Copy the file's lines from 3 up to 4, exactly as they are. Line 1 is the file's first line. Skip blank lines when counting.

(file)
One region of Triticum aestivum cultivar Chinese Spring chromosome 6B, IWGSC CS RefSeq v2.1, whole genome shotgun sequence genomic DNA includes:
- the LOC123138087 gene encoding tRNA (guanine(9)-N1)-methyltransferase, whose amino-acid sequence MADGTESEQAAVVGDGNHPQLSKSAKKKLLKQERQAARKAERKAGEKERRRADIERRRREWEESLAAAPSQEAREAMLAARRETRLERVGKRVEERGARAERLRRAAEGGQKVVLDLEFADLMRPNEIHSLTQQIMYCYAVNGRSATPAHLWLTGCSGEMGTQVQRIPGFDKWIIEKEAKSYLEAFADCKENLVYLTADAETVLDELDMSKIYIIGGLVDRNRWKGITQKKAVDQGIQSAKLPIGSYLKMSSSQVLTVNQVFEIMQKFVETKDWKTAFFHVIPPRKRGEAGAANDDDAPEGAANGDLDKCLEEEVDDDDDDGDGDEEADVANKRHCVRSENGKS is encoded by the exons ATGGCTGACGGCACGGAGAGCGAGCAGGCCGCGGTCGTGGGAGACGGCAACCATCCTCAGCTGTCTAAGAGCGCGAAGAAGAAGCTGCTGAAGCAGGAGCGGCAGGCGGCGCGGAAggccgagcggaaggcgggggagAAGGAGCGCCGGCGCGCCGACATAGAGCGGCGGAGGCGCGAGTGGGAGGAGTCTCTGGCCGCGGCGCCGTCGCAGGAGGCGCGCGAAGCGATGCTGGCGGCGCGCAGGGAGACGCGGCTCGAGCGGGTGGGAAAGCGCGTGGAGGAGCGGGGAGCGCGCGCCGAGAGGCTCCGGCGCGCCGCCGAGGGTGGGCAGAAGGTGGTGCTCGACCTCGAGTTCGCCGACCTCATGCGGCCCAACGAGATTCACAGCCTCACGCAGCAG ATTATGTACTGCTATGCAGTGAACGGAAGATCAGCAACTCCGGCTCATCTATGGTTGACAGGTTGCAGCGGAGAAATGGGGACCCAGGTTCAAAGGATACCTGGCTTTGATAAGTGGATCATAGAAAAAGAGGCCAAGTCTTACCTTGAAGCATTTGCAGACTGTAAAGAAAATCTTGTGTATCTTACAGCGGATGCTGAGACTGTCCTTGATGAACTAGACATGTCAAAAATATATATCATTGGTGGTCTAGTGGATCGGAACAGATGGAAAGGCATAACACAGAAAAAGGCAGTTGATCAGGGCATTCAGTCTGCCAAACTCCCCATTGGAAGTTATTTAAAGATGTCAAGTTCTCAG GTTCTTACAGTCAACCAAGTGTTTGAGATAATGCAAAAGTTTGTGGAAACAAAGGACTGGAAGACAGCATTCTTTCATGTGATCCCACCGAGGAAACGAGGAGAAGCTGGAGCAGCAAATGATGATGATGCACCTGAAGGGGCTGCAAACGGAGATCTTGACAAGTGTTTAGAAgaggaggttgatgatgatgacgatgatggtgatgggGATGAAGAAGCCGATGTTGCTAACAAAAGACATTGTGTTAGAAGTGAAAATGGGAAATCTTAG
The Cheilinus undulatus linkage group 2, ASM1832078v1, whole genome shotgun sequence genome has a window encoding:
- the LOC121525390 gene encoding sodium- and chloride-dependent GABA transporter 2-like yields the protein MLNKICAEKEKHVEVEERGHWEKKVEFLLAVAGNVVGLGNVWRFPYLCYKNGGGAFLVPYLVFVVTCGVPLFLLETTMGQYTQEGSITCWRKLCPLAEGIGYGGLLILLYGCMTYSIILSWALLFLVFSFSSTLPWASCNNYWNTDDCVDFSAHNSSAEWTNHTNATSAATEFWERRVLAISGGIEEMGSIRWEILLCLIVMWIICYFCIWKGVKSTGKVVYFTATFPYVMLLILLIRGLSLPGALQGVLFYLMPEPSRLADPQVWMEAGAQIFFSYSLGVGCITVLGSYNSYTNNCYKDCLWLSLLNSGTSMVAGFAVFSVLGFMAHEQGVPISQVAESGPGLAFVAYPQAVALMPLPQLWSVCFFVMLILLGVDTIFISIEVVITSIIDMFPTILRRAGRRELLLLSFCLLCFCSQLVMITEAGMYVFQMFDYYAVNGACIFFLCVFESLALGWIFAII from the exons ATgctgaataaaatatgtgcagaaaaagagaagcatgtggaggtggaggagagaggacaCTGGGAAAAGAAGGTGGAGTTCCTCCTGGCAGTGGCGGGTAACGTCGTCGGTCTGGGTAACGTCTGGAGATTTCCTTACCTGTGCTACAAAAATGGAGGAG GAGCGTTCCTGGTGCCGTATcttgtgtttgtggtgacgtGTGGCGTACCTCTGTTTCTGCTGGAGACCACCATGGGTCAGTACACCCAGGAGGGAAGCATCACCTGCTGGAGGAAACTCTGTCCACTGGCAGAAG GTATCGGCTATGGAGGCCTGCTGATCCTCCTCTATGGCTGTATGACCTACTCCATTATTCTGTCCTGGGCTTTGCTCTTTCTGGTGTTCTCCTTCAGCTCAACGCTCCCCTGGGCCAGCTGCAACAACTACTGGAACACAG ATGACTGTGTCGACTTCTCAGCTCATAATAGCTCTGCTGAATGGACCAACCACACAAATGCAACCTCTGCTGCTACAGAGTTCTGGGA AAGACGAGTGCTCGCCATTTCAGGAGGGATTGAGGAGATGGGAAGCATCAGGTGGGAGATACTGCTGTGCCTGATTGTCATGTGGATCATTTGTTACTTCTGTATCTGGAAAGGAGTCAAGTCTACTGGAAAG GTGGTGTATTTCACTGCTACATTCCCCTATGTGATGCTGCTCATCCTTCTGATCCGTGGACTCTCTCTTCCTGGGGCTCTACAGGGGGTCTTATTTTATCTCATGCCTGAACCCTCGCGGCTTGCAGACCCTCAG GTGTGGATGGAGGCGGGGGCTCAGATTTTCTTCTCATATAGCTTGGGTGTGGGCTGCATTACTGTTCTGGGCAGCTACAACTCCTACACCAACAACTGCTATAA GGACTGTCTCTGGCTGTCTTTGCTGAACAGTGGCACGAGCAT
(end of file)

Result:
The Cheilinus undulatus linkage group 2, ASM1832078v1, whole genome shotgun sequence genome has a window encoding:
- the LOC121525390 gene encoding sodium- and chloride-dependent GABA transporter 2-like yields the protein MLNKICAEKEKHVEVEERGHWEKKVEFLLAVAGNVVGLGNVWRFPYLCYKNGGGAFLVPYLVFVVTCGVPLFLLETTMGQYTQEGSITCWRKLCPLAEGIGYGGLLILLYGCMTYSIILSWALLFLVFSFSSTLPWASCNNYWNTDDCVDFSAHNSSAEWTNHTNATSAATEFWERRVLAISGGIEEMGSIRWEILLCLIVMWIICYFCIWKGVKSTGKVVYFTATFPYVMLLILLIRGLSLPGALQGVLFYLMPEPSRLADPQVWMEAGAQIFFSYSLGVGCITVLGSYNSYTNNCYKDCLWLSLLNSGTSMVAGFAVFSVLGFMAHEQGVPISQVAESGPGLAFVAYPQAVALMPLPQLWSVCFFVMLILLGVDTIFISIEVVITSIIDMFPTILRRAGRRELLLLSFCLLCFCSQLVMITEAGMYVFQMFDYYAVNGACIFFLCVFESLALGWIFAII from the exons ATgctgaataaaatatgtgcagaaaaagagaagcatgtggaggtggaggagagaggacaCTGGGAAAAGAAGGTGGAGTTCCTCCTGGCAGTGGCGGGTAACGTCGTCGGTCTGGGTAACGTCTGGAGATTTCCTTACCTGTGCTACAAAAATGGAGGAG GAGCGTTCCTGGTGCCGTATcttgtgtttgtggtgacgtGTGGCGTACCTCTGTTTCTGCTGGAGACCACCATGGGTCAGTACACCCAGGAGGGAAGCATCACCTGCTGGAGGAAACTCTGTCCACTGGCAGAAG GTATCGGCTATGGAGGCCTGCTGATCCTCCTCTATGGCTGTATGACCTACTCCATTATTCTGTCCTGGGCTTTGCTCTTTCTGGTGTTCTCCTTCAGCTCAACGCTCCCCTGGGCCAGCTGCAACAACTACTGGAACACAG ATGACTGTGTCGACTTCTCAGCTCATAATAGCTCTGCTGAATGGACCAACCACACAAATGCAACCTCTGCTGCTACAGAGTTCTGGGA AAGACGAGTGCTCGCCATTTCAGGAGGGATTGAGGAGATGGGAAGCATCAGGTGGGAGATACTGCTGTGCCTGATTGTCATGTGGATCATTTGTTACTTCTGTATCTGGAAAGGAGTCAAGTCTACTGGAAAG GTGGTGTATTTCACTGCTACATTCCCCTATGTGATGCTGCTCATCCTTCTGATCCGTGGACTCTCTCTTCCTGGGGCTCTACAGGGGGTCTTATTTTATCTCATGCCTGAACCCTCGCGGCTTGCAGACCCTCAG GTGTGGATGGAGGCGGGGGCTCAGATTTTCTTCTCATATAGCTTGGGTGTGGGCTGCATTACTGTTCTGGGCAGCTACAACTCCTACACCAACAACTGCTATAA GGACTGTCTCTGGCTGTCTTTGCTGAACAGTGGCACGAGCAT